Archive Photos of Soviet Airports

Первый рейс самолета ТУ-104 во Внуково. Аркадий Шайхет, 1956 год, г. Москва, аэропорт Внуково, МАММ/МДФ.

Interesting photographs taken in Soviet airports. People and airplanes, meetings and partings.

On the photo above: the first flight of TU-104 in Vnukovo, 1956, Moscow.
Аэропорт Рязанской области. Неизвестный автор, 1960 - 1970 год, Рязанская обл., Сапожковский р-н, из архива Максима Кострова.
Airport of the Ryazan region. 1960-70.
Никита Хрущев, Герман Титов, Юрий Гагарин, Михаил Суслов и Леонид Брежнев. Виктор Ахломов, 9 августа 1961 года, г. Москва, МАММ/МДФ.
Nikita Khruschev, German Titov, Yuri Gagarin, Mikhail Suslov, Leonid Brezhnev. 9th August 1961, Moscow.
Строительство аэропорта Домодедово. Владимир Лагранж, 1960-е, Московская обл., МАММ/МДФ.
Construction of the Domodedovo airport. 1960s. Moscow region.
«Работница машиностроительного завода города Кирова Мария Кузнецова в ожидании самолета задремала во Внуковском аэропорту». Всеволод Тарасевич, 1956 - 1965 год, Московская обл., МАММ/МДФ.
Worker of an engineering plant of Kirov, Maria Kuznetsova, is waiting for her flight in the Vnukovo airport. 1956-65.
В аэропорту Душанбе. Сигизмунд Кропивницкий, 1963 - 1965 год, Таджикская ССР, г. Душанбе, МАММ/МДФ.
Airport of Dushanbe, Tadjik USSR, 1963-1965
Автобус в аэропорт. Евгений Умнов, 1964 год, г. Москва, МАММ/МДФ.
Bus to take people to an airport of Moscow, 1964.
Сибирь. Аэропорт Сургута. Виктор Ахломов, 1964 год, г. Сургут, МАММ/МДФ.
Siberia, airport of Surgut, 1964
В аэропорту. Всеволод Тарасевич, 1965 год, Архангельская обл., Ненецкий НО, г. Нарьян-Мар, МАММ/МДФ.
In the airport, 1965, Nenets autonomous district, Naryan-Mar.
Авиаконструкторы Андрей Туполев и Сергей Ильюшин в аэропорту «Внуково». Юрий Абрамочкин, 1966 год, г. Москва, из архива Юрия Абрамочкина.
Soviet aircraft designers Andrey Tupolev and Sergey Ilyushin in the arport Vnukovo. 1966, Moscow.
Самолет на аэродроме «Шереметьево». Неизвестный автор, 1965 - 1975 год, Московская обл., МАММ/МДФ.
Aircraft in the airdrome “Sheremetyevo”. 1965-1975.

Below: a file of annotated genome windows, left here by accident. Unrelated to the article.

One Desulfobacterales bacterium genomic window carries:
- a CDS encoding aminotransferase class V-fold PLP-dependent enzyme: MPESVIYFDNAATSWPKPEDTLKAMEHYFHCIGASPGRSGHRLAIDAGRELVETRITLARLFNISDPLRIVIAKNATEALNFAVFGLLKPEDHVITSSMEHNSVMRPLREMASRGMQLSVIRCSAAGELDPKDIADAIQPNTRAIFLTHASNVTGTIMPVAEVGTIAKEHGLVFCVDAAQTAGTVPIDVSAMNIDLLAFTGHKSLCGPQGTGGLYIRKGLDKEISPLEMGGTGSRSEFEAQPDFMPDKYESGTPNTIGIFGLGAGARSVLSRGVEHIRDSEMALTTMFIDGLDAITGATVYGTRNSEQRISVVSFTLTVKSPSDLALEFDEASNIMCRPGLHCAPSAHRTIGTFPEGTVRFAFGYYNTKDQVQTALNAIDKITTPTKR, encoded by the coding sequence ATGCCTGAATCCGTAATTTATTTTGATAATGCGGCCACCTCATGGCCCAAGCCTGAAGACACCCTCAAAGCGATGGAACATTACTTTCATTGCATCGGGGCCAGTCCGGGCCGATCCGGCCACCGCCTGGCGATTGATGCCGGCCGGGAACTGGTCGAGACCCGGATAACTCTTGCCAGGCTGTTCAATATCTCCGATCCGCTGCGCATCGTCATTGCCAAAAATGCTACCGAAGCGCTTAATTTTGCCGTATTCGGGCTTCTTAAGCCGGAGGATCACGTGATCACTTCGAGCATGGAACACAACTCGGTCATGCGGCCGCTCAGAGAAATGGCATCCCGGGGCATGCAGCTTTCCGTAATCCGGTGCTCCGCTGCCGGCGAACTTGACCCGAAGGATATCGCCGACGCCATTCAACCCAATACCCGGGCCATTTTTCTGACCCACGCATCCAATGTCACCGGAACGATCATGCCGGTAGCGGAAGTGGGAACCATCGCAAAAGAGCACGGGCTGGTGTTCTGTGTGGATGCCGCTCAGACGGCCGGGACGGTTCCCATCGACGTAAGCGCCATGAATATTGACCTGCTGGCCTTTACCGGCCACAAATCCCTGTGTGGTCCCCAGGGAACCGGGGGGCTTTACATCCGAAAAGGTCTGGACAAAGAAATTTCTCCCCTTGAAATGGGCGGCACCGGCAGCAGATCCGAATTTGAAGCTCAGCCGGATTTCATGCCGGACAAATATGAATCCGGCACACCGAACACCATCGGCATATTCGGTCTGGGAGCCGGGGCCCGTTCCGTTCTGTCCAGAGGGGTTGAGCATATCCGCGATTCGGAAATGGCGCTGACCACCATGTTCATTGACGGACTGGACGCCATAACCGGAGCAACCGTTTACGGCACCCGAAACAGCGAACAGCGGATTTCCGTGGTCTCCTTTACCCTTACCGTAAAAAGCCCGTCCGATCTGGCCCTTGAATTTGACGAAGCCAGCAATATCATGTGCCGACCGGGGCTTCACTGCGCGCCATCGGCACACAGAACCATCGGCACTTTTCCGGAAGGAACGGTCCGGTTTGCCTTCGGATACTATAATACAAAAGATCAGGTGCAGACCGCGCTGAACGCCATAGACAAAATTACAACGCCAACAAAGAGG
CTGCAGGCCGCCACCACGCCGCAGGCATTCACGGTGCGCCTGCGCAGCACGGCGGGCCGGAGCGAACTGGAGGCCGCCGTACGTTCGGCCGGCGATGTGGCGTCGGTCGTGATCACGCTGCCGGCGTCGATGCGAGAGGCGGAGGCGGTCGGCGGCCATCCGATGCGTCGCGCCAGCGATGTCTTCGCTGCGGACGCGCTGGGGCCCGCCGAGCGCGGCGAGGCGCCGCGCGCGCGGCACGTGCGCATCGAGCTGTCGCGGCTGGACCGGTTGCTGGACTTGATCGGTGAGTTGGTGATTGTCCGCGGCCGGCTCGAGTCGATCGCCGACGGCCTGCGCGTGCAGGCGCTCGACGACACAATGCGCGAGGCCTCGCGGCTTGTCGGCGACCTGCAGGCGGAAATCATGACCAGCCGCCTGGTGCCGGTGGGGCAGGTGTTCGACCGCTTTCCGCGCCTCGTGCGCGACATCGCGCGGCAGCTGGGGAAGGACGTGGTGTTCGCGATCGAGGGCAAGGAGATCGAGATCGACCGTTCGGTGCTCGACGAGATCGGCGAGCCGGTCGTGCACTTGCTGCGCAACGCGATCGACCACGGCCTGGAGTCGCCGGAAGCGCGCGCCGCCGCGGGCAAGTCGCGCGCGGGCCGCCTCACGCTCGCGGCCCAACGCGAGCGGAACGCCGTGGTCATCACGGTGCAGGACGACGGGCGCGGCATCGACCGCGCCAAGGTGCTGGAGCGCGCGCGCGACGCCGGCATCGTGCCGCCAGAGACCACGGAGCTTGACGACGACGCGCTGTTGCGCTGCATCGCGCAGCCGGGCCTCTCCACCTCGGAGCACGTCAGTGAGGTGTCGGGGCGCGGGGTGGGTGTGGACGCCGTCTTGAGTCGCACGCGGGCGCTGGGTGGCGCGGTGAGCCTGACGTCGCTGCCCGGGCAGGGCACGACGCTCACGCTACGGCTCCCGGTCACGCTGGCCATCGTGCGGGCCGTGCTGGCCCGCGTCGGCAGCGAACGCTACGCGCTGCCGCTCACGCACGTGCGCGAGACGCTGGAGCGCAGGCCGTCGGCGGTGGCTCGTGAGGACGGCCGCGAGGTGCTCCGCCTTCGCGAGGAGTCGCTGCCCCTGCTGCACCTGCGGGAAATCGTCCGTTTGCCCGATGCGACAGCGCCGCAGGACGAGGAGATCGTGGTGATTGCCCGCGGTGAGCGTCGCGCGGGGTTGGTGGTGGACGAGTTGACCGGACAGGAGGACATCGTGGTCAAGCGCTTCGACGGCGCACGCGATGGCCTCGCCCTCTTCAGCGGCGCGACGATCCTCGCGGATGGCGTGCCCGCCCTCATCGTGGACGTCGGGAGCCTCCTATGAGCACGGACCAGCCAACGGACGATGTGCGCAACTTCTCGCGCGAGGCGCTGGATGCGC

Бабушка и дедушка у аэропорта в Ульяновске. Неизвестный автор, 1 апреля 1967 - 28 сентября 1970 года, г. Ульяновск, Авиационная ул., д. 20, из архива семьи Алешиных.
Ulyanovsk, 1967-1970
Аэропорт Челябинска. Неизвестный автор, 1970-е, г. Челябинск, МАММ/МДФ.
Airport of Chelyabinsk, 1970s
Пассажиры у зала ожидания Красноярского аэропорта. Владимир Соколаев, 9 июня 1980 года, г. Красноярск, МАММ/МДФ.
Passengers at the waiting room of the Krasnoyarsk airport. June 1980.
Сверхзвуковой самолет Ту-144 на аэродроме. Неизвестный автор, 20 сентября 1972 года, Узбекская ССР, г. Ташкент, МАММ/МДФ.

Supersonic aircraft Tu-144 at the airdrome. September 1972. Uzbek SSR, Tashkent.

Встреча в аэропорту итальянской актрисы Джины Лоллобриджиды. Евгений Халдей, 1973 год, г. Москва, МАММ/МДФ.
Meeting the Italian actress Gina Lollobrigida in Moscow, 1973.
Аэропорт. Всеволод Тарасевич, 1958 год, Украинская ССР, г. Харьков, МАММ/МДФ.
Airport of Kharkov, Ukrainian SSR, 1958.
Жан-Поль Бельмондо в аэропорту Шереметьево. Юрий Инякин, 26 апреля 1989 года, Московская обл., ОАО «Газета Известия».
Jean-Paul Belmondo at the Sheremetyevo airport. 26th April 1989, Moscow region.

6 thoughts on “Archive Photos of Soviet Airports”

  1. Supersonic aircraft Tu-144 – A failure and embarrassment for the Soviet Union. Poorly designed, dangerous, not fit for civilian passenger use (high cabin noise – 92 db), and two crashes killing crews and civilians.